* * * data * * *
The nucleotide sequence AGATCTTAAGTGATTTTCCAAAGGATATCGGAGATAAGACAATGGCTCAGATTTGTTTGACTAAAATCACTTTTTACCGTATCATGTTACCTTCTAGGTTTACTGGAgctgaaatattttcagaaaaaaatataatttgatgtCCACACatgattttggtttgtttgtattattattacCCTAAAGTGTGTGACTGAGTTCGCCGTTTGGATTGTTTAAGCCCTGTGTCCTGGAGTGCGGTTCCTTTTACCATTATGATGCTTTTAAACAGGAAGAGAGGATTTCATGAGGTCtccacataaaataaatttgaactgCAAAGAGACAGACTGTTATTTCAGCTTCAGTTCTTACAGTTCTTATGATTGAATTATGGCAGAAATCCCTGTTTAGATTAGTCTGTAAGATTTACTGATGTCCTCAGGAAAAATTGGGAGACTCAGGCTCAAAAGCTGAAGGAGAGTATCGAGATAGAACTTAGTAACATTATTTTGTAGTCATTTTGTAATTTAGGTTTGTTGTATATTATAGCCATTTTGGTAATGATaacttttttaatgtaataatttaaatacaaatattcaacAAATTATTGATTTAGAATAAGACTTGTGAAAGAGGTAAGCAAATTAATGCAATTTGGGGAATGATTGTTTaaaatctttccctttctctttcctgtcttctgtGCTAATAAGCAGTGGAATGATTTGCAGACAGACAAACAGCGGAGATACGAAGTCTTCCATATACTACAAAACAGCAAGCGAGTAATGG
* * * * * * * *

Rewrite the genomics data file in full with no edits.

The nucleotide sequence AGATCTTAAGTGATTTTCCAAAGGATATCGGAGATAAGACAATGGCTCAGATTTGTTTGACTAAAATCACTTTTTACCGTATCATGTTACCTTCTAGGTTTACTGGAgctgaaatattttcagaaaaaaatataatttgatgtCCACACatgattttggtttgtttgtattattattacCCTAAAGTGTGTGACTGAGTTCGCCGTTTGGATTGTTTAAGCCCTGTGTCCTGGAGTGCGGTTCCTTTTACCATTATGATGCTTTTAAACAGGAAGAGAGGATTTCATGAGGTCtccacataaaataaatttgaactgCAAAGAGACAGACTGTTATTTCAGCTTCAGTTCTTACAGTTCTTATGATTGAATTATGGCAGAAATCCCTGTTTAGATTAGTCTGTAAGATTTACTGATGTCCTCAGGAAAAATTGGGAGACTCAGGCTCAAAAGCTGAAGGAGAGTATCGAGATAGAACTTAGTAACATTATTTTGTAGTCATTTTGTAATTTAGGTTTGTTGTATATTATAGCCATTTTGGTAATGATaacttttttaatgtaataatttaaatacaaatattcaacAAATTATTGATTTAGAATAAGACTTGTGAAAGAGGTAAGCAAATTAATGCAATTTGGGGAATGATTGTTTaaaatctttccctttctctttcctgtcttctgtGCTAATAAGCAGTGGAATGATTTGCAGACAGACAAACAGCGGAGATACGAAGTCTTCCATATACTACAAAACAGCAAGCGAGTAATGG